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New-look recovery service helps service users live independently

​People with complex rehabilitation needs are receiving the help and support they need to live independently thanks to changes introduced by Norfolk and Suffolk NHS Foundation Trust (NSFT) to improve quality and reduce length of stay and at a Suffolk inpatient unit.

The Suffolk Rehabilitation and Recovery Service (SRRS) cares for men and women with a wide range of complex and enduring mental health issues.

It launched in May 2015 and replaced Chilton House, a 15-bedded inpatient unit at the St Clements Hospital site in Ipswich originally created as a ‘home for life’, where service users could remain for more than 10 years.

By focusing more instead on rehabilitation and recovery, SRRS has reduced length of stay, repatriated five out-of-area placements, prevented a further three out-of-area placements and discharged 13 long-stay service users to the community within just 15 months.

The service has had such an impact since its launch that it also attracted praise from the CQC during its inspection last year, when it was awarded four ‘good’ ratings in the ‘safe’, ‘effective’, ‘caring’ and ‘responsive to people’s needs’ categories.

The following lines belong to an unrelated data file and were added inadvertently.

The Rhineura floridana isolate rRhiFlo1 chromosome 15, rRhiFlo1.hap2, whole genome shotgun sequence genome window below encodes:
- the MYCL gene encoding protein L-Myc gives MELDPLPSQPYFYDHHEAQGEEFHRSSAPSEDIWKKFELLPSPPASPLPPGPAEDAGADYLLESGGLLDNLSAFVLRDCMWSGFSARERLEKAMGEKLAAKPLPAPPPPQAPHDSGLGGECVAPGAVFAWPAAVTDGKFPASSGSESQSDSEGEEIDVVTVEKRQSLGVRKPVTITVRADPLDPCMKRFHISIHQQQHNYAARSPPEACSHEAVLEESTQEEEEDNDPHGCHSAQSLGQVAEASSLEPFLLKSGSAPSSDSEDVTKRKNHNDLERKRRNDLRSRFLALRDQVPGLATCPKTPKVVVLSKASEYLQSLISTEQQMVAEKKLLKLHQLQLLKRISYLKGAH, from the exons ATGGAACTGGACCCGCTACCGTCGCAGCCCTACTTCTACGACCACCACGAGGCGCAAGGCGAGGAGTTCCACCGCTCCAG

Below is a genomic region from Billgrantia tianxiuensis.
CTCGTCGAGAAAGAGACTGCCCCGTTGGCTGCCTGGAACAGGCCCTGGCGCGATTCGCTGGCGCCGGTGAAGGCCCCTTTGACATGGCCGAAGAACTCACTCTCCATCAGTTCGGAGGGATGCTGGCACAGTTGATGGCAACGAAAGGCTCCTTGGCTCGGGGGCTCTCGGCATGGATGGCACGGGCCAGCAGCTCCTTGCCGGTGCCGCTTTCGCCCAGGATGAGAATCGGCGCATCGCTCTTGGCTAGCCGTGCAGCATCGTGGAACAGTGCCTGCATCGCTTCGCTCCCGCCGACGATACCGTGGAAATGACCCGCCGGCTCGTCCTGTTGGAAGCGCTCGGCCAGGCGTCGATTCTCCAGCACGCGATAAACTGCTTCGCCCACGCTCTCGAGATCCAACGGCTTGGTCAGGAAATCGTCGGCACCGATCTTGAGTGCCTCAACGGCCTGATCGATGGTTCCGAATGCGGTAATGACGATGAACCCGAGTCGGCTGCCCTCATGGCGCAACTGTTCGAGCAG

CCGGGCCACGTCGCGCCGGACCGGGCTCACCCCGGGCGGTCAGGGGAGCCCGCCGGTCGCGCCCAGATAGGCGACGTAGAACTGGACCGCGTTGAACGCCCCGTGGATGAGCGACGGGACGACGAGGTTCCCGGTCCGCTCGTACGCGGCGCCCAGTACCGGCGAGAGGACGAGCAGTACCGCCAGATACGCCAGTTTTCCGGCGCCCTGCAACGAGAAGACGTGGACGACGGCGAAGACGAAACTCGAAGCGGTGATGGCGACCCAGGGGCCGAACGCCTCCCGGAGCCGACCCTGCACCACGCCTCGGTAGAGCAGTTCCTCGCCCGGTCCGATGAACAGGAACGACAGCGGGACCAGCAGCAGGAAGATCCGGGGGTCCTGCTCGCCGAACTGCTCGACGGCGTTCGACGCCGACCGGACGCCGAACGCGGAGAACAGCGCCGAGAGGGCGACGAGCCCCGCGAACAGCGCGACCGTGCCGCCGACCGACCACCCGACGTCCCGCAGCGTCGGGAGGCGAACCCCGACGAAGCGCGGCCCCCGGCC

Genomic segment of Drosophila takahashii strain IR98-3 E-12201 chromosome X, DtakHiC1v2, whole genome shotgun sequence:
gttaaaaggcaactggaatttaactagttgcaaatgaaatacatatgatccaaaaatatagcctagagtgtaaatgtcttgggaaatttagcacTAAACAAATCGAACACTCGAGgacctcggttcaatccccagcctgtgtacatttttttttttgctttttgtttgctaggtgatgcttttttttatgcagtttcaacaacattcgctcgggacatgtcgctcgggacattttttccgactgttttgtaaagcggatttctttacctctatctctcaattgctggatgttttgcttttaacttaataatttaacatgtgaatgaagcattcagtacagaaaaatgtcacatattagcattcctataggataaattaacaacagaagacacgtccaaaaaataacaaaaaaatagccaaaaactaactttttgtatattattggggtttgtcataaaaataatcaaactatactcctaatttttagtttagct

“Chilton House was designed as a home for life, which meant that most of its service users had been staying for more than a decade,” said Chris Platten, Ward Manager. “SRRS has completely changed the model of care. We now actively explore the idea of recovery with people, which has made a huge difference and saw all but two of our long-stay service users discharged within our first year.

“We have changed the whole construct of what we do, and have been given the chance to paint our own picture, which I really appreciate. We took everything back to the bare bones so that we could make the best use of our existing workforce and further upskill our staff. We’ve introduced dedicated occupational therapy support, a new education and supervision structure and some psychology, which we hope to increase over the coming months as it is having such a positive impact on our service users.”

To create the successful new service, the number of beds at the unit has been reduced to 10 so that the 25-strong staff team can offer intensive support, along with an outreach service when a service user is discharged.

The needs of individuals are also assessed in detail by a nurse and therapist before they are even admitted to the unit so that the right care plans can be put in place to help them meet their goals and move towards living an independent life.

“We are really pleased with how the service is working so far, and proud that we have made such major changes for the benefit of our service users in such a short space of time,” added Chris,

“Over the coming months we are hoping to build on this further by rolling out education sessions to acute sector and raising awareness that the service is there, improving our buildings and further involving carers in the services we provide.”